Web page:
People with access to University databases usually have "free" access to all journal articles, because their University pays for it.
But the average SLP? Not so much!
Below, we'll explain how to find free versions of journal articles.
First, note that the primary way to obtain a journal article is to go to the publisher’s website and simply pay for it. Publishers own the journal articles. So when you search an article's title, the journal's website is almost always the first thing to pop up. Just like anything else you’d need for therapy—books, toys, treatment materials—scholarly articles do have an associated cost. (Not a fan of that cost? You're not alone.)
What do they usually cost? To purchase a single article is usually between $12 and $60. Some journals also allow you to rent the article for 48 hours for much cheaper (usually around $6).
(Now, back up: Recall that if you need to FIND an article in the first place, free databases include PubMed, for medical research, and ERIC, for educational research. But once you have the title of the article you want, here's how to proceed...)
Here are some ways people get journal articles for free:
So clearly there are many options. And, clearly, the method for accessing research articles for the general public is far from ideal. For now, we simply encourage you to be part of the conversation on academic publishing. Be part of the conversation on what SLPs need in order to be able to provide evidence-based practice.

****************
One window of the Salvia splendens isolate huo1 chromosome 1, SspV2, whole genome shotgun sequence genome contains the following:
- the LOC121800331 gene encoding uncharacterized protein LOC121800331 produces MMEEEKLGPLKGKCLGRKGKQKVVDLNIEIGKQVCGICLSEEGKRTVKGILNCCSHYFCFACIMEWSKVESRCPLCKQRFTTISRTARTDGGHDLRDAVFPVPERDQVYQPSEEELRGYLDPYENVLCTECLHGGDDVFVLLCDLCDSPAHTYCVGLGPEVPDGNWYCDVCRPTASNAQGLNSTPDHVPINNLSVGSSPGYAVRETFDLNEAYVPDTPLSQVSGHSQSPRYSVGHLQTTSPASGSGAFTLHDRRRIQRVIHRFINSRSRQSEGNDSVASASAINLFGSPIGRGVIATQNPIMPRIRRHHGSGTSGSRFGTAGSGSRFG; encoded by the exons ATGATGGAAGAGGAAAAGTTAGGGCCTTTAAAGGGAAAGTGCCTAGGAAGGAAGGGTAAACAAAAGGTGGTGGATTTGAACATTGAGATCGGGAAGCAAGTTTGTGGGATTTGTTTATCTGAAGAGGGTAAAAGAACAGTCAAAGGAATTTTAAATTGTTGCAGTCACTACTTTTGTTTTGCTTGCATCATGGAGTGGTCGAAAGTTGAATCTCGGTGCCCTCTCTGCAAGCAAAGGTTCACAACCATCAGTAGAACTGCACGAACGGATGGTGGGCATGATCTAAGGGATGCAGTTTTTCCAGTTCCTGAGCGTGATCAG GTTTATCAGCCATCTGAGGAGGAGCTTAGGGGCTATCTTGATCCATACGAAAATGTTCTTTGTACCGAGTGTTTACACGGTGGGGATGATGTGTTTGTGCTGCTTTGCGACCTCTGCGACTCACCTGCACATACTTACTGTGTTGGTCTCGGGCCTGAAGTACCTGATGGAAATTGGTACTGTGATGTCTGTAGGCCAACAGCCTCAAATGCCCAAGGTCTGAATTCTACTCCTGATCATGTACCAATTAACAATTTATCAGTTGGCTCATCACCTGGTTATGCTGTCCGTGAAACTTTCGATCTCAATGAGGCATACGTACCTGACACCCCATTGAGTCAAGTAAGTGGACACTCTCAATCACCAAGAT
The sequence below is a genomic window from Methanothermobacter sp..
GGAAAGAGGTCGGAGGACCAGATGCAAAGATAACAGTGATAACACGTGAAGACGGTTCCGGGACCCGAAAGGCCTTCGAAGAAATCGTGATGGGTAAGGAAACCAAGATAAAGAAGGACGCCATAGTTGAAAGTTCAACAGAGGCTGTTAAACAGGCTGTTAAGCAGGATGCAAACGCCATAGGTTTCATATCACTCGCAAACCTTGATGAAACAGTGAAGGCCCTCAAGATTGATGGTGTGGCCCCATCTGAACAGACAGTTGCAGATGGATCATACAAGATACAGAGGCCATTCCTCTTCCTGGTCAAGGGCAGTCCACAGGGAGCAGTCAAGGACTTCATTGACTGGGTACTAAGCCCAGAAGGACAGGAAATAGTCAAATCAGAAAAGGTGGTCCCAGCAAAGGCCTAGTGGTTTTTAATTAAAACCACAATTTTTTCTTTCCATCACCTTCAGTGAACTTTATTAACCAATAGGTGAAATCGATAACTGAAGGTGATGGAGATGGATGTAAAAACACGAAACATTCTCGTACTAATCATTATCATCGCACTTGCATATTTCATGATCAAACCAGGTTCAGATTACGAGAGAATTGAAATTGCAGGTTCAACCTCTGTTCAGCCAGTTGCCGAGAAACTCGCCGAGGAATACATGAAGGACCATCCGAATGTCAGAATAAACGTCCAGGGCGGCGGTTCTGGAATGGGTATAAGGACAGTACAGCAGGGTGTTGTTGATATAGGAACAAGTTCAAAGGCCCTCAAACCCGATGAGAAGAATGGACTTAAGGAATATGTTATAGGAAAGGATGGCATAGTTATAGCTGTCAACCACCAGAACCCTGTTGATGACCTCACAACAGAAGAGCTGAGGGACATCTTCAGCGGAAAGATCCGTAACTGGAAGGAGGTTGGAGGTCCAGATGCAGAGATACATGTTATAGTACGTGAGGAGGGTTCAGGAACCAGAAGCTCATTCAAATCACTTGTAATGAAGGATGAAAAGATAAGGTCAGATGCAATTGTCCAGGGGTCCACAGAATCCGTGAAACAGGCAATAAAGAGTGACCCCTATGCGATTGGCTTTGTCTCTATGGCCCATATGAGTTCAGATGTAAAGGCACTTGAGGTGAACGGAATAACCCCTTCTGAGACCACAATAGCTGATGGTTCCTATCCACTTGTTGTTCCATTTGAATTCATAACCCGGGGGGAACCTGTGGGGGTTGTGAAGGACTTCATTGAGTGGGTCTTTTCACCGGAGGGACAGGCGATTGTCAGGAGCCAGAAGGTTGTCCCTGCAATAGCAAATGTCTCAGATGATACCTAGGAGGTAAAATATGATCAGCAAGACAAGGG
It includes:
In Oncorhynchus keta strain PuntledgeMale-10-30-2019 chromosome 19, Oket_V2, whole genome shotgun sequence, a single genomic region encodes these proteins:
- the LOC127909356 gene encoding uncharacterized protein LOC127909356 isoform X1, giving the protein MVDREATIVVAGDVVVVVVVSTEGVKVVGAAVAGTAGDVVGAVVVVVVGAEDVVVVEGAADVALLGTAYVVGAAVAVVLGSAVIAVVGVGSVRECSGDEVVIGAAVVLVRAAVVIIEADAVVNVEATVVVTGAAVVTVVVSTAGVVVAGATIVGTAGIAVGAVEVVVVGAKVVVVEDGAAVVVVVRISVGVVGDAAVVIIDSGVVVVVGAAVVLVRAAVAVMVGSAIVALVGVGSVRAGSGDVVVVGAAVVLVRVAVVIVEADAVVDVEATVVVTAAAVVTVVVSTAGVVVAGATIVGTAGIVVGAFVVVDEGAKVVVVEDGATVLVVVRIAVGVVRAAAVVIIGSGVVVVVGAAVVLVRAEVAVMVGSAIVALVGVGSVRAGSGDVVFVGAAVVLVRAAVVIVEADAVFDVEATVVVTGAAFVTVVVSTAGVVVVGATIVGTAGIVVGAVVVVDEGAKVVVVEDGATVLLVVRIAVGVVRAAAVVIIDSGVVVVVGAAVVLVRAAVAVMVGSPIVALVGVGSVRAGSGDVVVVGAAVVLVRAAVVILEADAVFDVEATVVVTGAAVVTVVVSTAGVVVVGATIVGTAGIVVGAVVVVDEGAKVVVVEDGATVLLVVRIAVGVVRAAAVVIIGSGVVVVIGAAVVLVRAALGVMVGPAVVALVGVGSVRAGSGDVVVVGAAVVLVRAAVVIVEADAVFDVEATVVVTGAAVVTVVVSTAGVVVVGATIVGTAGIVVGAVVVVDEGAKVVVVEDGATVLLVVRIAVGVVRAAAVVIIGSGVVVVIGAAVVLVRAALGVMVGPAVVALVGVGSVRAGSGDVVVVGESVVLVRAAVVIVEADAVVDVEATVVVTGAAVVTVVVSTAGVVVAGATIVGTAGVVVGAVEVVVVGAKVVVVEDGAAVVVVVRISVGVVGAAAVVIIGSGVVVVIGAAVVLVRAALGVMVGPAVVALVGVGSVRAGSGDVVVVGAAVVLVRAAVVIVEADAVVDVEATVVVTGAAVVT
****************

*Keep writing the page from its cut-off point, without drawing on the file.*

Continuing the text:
***One more thing— the articles TISLP shows you are always brand new, ahead of print. These new articles tend to be expensive when first published, then become free later on (e.g. the publication embargo ends, they become open access, or end up available on a website). So if you're wanting an article but can wait, you can always just add it to your "To Read" list and try to find it again later. In general, the longer you wait, the more likely you are to find an article for free online.